IN THE EARLY 1990s, A STORY CIRCULATED among Chinese taxi drivers about an eight-car traffic accident in Guangzhou that resulted in injuries to seven of the drivers involved; the eighth, unscathed, had a Mao portrait attached to his windshield as a talisman. The story fueled Mao fever (Mao re) in China, with shopkeepers offering busts of Mao that glowed in the dark and alarm clocks with Red Guards waving Mao's little red book at each tick of the clock. Mao temples appeared in some villages, with a serene portrait of the Chairman on the altar. Transmuted uses of Mao continue today. Nightclub singers in Beijing croon songs that cite Mao's words. Youths dine in "Cultural Revolution-style" cards off rough-hewn tables with Mao quotations on the wall, eating basic peasant fare as they answer their cell phones and chat about love or the stock market.
This nonpolitical treatment of Mao Zedong (1893-1976) is an escape that fits a Chinese tradition. When floods hit the Yangzi valley and farmers clutch Mao memorabilia to ward off the rushing waters, it is reminiscent of Chinese Buddhists over the centuries clutching images or statues of Guan Yin, the goddess of mercy, to keep them safe and make them prosperous.
Following the eclectic nature of Chinese popular beliefs, Mao is added to the panoply of faith.
But where is Mao the totalitarian? Each of the major nations that experienced an authoritarian regime in the 20th century emerged in its own way from the trauma. Japan, Germany, Italy, even Russia departed politically from systems that brought massive war and repression. China, still ruled by a communist party, has been ambiguous about Mao. Although Mao's portrait and tomb dominate Tiananmen Square in the heart of Beijing, Mao himself--unlike Stalin in Russia or Hitler in Germany--has floated benignly into a nether zone as if somehow he was not a political figure at all, let alone the architect of China's communist state.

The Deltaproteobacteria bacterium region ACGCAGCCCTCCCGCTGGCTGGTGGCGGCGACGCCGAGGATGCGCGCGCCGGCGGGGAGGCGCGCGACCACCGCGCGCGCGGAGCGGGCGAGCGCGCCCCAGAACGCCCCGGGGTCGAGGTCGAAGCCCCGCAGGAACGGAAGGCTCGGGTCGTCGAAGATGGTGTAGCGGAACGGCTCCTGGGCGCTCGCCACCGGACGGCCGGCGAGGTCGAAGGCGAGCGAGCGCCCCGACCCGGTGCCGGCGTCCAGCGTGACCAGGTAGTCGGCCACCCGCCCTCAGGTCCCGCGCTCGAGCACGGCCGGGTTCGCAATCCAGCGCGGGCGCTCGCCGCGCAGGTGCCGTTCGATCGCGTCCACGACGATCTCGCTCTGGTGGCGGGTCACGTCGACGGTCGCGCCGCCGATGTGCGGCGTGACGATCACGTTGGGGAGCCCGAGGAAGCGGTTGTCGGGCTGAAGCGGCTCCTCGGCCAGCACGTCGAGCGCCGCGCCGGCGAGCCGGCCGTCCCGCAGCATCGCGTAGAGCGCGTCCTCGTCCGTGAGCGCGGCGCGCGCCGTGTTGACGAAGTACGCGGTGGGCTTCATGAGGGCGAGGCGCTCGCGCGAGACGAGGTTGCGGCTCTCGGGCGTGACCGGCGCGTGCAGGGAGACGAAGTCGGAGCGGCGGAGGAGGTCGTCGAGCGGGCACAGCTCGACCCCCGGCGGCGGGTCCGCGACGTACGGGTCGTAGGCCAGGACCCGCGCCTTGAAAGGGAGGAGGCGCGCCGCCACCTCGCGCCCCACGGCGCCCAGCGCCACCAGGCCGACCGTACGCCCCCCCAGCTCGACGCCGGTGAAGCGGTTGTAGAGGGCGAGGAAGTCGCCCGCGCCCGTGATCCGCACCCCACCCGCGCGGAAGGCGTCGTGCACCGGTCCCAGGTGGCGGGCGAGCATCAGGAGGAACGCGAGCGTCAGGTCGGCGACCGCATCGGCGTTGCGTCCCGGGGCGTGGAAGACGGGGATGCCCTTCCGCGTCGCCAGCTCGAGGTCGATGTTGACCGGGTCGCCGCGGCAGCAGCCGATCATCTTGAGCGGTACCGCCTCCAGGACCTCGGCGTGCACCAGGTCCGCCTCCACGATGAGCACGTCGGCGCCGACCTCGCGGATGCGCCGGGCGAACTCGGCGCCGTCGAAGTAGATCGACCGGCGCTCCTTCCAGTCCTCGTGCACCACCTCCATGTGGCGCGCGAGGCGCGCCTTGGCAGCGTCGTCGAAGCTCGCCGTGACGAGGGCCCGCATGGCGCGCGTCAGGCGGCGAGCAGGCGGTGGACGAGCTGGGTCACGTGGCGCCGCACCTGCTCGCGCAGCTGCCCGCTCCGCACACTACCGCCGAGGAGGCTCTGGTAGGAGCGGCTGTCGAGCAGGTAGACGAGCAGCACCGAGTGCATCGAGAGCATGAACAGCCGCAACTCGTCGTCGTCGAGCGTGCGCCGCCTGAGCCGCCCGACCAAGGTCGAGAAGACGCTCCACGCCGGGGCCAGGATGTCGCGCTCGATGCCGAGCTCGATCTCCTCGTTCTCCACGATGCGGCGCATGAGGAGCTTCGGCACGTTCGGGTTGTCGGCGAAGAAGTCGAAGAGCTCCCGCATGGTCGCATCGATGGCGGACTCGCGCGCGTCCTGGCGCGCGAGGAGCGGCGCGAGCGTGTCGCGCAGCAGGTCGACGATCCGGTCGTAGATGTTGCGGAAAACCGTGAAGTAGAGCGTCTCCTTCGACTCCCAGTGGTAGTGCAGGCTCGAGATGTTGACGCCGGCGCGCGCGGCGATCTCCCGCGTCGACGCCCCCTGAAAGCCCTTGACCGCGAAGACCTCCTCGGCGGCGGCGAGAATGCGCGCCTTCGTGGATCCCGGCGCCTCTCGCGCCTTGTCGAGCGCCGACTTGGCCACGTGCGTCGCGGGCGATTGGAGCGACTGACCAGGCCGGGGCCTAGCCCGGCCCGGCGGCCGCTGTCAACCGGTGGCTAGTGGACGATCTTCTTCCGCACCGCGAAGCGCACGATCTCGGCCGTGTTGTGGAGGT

The cab drivers, farmers, pop singers, and shopkeepers are really only following the lead of the Chinese Communist Party, which does not quite know how to handle Mao's legacy. New history textbooks approved for initial use in Shanghai have largely brushed Mao out of Chinas 20th-century story. China has abandoned Mao's policies but not faced the structural and philosophical issues involved in Maoism--and probably won't until the Party's monopoly on political power comes to an end. Yet unless China gets the Mao story correct, it may not have a happy political future.
The moral compass of the Mao era has gone, unregretted. But moneymaking, national glory, and a veil over the past in the name of "good feelings" are not enough to replace it. Can a society that lived by the ideas of Confucianism for two millennia, and later by Mao's political athleticism, be content with amnesia about the Mao era and the absence of a believed public philosophy?
In a recent biography; Mao: The Unknown Story (2006), Jung Chang and Jon Halliday pile up evidence that Mao was a monster to eclipse Stalin and probably Hitler and Lenin as well. "Absolute selfishness and irresponsibility lay at the heart of Mao's outlook" from his teens to his dotage, say the authors. In a second influential volume, The Private Life of Chairman Mao (1995), Mao's physician Li Zhisui portrays the Chairman as exceedingly selfish, jealous, and promiscuous. Soon after his book came out, Dr. Li came to speak at Harvard, and I showed him around the campus. "Three words did not exist for Mao," the gentle doctor remarked as we strolled. "Regret, love, mercy." These two books--both written from outside China--explain the Mao era in China as essentially the consequence of having an evil man at the helm.
Certainly Mao's rule was destructive. Tens of millions of Chinese died in the forced collectivization of the Great Leap For ward of 1958-59, victims of Mao's willful utopianism and cruelty. Millions more …